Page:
# MAM Seminars 2019

Higher seminars in the subject Mathematics/Applied Mathematics, 2019

Mathematics and Applied Mathematics Research Environment MAM, Division of Applied Mathematics,

School of Education, Culture and Communication (UKK), Mälardalen University.

**Program for Mathematics and Applied Mathematics seminar (MAM seminar) **

(lited in reverse chronological order from new to old, thus forthcomming listed first)

*Wednesdays afternoon 15.15-17.00 is the normal time for MAM seminars with deviations when necessary. The program is always provisional. The information about each specific talk at MAM seminar becomes final the day before.*

*Suggestions for talks at MAM seminar are very welcome to *

*Professor Sergei Silvestrov sergei.silvestrov@mdh.se.*

### 2019 Autumn term

**September 12, 2019, Thursday, 15.15-17.00**

__Location:__ U3-083 (Hilbert room), Västerås, Mälardalen University

**OBS! Two talks**

__Speakers:__

**15.15-16.05:** Siyang Wang, MAM, Division of Applied Mathematics, Mälardalen University

**16.10-17.00:** Doghonay Arjmand, MAM, Division of Applied Mathematics, Mälardalen University

**Siyang Wang talk ****title and abstract**

__Title:__ Efficient wave solvers by the finite difference method

__Abstract:__

We consider a class of finite difference methods for solving time-dependent hyperbolic partial difference equations. The finite difference operators satisfy a summation-by-parts (SBP) property, which is the discrete analogue of the integration-by-parts principle. Together with the simultaneous-approximation-term (SAT) method to impose boundary conditions, the SBP-SAT technique provides a recipe for constructing provably stable and high-order accurate finite difference discretizations. In this talk, we first discuss the SBP-SAT methodology, with a focus on the stability and accuracy analysis when applied to wave propagation problems. Then we generalize the method to solve problems with complicated geometry, and use local mesh refinement to further improve efficiency. In the end, we present numerical experiments and practical applications, and discuss future research topics.

**Doghonay ****Arjmand ****talk title and abstract**

__Title:__ Multiscale methods for numerical homogenization problems: overview and recent advances

__Abstract:__

In a multiscale problem several scales interact with each other to form a system which has variations over a wide range of scales. A direct numerical simulation of such problems requires resolving the small scales over a computational domain, typically much larger than the microscopic scales. This demands a tremendous computational cost as the microscopic variations need to be resolved over the entire computational geometry. In this talk, we will overview a class of multiscale methods for numerical homogenization problems considering applications from steady heat conduction and wave propagation problems in microscopically non-homogeneous media.

### --

### 2019 Spring term

**May 29, 2019, Wednesday, 15.30-16.30**

__Location__: U3-083 (Hilbert room), Västerås, Mälardalen University

__Speaker__: Thomas Westerbäck, Division of Applied Mathematics, Mälardalen University

__Title:__

Matroids, polymatroids and generalizations thereof via cyclic flats, and some connections to different algebraic structures

__Abstract:__

Matroid theory, a branch of algebraic combinatorics, has been successfully used to solve problems in many areas of mathematics and computer science. The theory has links to areas such as algebra, combinatorics, geometry and topology. For example, graphs and matrices over fields give rise to matroids. Polymatroids, a generalization of matroids, can be considered both as a set-combinatorial object and as a special class of polytopes. The theory of polymatroids has especially been important for combinatorial optimization when submodular functions are considered. Polymatroids can be used in connection with concepts such as Shannon entropy and hypergraphs .

In this talk, we will present how we have developed the theory of cyclic flats for matroids, polymatroids and generalizations thereof and how this can be used in order to capture certain properties of different algebraic structures. Further, we will also present some applications to distributed storage, network coding and machine learning.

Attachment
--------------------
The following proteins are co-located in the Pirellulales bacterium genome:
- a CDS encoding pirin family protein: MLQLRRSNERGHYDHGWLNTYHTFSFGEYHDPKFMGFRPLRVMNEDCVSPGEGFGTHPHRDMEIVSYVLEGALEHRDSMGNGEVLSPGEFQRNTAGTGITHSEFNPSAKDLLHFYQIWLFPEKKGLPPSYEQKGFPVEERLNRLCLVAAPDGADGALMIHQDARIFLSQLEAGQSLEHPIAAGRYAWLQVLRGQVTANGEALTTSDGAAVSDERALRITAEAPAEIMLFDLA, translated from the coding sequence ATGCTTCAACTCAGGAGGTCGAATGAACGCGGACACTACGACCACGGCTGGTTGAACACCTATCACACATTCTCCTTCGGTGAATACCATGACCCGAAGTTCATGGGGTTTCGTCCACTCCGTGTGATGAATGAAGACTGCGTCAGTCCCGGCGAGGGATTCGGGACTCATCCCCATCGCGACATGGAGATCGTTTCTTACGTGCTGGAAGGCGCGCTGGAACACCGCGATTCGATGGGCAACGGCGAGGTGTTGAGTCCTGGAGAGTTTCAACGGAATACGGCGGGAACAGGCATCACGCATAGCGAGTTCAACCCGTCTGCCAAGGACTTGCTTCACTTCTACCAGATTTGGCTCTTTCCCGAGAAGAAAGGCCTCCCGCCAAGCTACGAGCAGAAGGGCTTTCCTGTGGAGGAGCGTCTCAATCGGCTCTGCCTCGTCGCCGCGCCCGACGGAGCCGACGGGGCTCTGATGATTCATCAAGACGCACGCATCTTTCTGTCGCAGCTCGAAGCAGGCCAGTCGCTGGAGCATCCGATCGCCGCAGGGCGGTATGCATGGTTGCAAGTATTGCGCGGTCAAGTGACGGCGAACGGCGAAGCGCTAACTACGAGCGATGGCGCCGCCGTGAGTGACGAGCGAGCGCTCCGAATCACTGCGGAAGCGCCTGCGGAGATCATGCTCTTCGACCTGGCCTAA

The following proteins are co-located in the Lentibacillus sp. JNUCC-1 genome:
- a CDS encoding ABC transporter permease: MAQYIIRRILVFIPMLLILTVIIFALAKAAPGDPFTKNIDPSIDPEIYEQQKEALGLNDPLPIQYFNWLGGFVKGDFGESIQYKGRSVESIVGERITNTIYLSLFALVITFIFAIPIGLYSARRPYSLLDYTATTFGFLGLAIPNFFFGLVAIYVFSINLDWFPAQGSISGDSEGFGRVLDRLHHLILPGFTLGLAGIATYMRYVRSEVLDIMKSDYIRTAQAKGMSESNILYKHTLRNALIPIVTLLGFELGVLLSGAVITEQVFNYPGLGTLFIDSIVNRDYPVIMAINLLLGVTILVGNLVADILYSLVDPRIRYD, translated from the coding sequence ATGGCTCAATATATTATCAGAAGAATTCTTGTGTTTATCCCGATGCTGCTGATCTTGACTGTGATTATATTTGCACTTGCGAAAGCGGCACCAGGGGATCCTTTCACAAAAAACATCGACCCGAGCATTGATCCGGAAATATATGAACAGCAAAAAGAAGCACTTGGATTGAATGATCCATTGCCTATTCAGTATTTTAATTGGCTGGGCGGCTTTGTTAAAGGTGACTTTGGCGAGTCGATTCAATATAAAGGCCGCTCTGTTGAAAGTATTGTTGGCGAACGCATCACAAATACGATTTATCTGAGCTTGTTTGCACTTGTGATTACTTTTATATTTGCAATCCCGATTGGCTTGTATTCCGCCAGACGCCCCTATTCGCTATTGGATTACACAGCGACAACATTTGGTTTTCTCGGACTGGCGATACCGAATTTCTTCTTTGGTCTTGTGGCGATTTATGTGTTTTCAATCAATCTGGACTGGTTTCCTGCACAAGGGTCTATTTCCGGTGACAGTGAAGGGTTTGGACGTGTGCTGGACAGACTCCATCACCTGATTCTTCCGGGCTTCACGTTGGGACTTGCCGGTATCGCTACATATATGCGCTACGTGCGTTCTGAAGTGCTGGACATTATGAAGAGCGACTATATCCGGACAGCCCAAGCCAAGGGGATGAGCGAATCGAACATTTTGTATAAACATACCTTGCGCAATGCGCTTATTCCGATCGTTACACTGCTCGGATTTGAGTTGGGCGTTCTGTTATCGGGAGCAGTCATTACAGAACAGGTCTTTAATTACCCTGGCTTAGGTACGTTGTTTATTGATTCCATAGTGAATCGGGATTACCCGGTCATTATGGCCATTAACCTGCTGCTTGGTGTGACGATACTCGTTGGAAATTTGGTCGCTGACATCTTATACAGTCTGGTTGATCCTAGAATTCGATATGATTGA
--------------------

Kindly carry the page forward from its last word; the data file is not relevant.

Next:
**April 26, 2019, Wednesday, 15.30-16.30**

__Location__: U3-083 (Hilbert room), Västerås, Mälardalen University

__Speaker__: Andrii Dmytryshyn, Mathematics, School of Science and Technology, Örebro University

__Title:__

Reducing collections of matrices

__Abstract:__

We present Roth-type theorems for systems of matrix equations including an arbitrary mix of Sylvester and $*$-Sylvester equations, in which the transpose or conjugate transpose of the unknown matrices also appear. In full generality, we derive consistency conditions by proving that such a system has a solution if and only if the associated set of $2 \times 2$ block matrix representations of the equations are block diagonalizable by linked equivalence transformations.

We also describe the class of all possible sets of complex matrices that can be reduced to an upper-triangular form by associated unitary transformations, and the class of all possible sets of real matrices that can be reduced to a quasi-upper-triangular form by associated orthogonal transformations. Here one may think of Schur forms for a single matrix, a matrix pencil, and matrices associated with the periodic eigenvalue problem which all are frequently used and studied representatives of this class. Schur forms are the key ingredient for solving systems of Sylvester matrix equations by generalizations of the Bartels-Stewart algorithm.

**April 24, 2019, Wednesday, 15.30-16.30**

__Location__: U3-083 (Hilbert room), Västerås, Mälardalen University

__Speaker__: Thomas Westerbäck, Division of Applied Mathematics, Mälardalen University

__Title:__

Matroids, polymatroids and generalizations thereof via cyclic flats, and some connections to different algebraic structures

__Abstract:__

Matroid theory, a branch of algebraic combinatorics, has been successfully used to solve problems in many areas of mathematics and computer science. The theory has links to areas such as algebra, combinatorics, geometry and topology. For example, graphs and matrices over fields give rise to matroids. Polymatroids, a generalization of matroids, can be considered both as a set-combinatorial object and as a special class of polytopes. The theory of polymatroids has especially been important for combinatorial optimization when submodular functions are considered. Polymatroids can be used in connection with concepts such as Shannon entropy and hypergraphs .

In this talk, we will present how we have developed the theory of cyclic flats for matroids, polymatroids and generalizations thereof and how this can be used in order to capture certain properties of different algebraic structures. Further, we will also present some applications to distributed storage, network coding and machine learning.

**March 14, 2019, Wednesday, **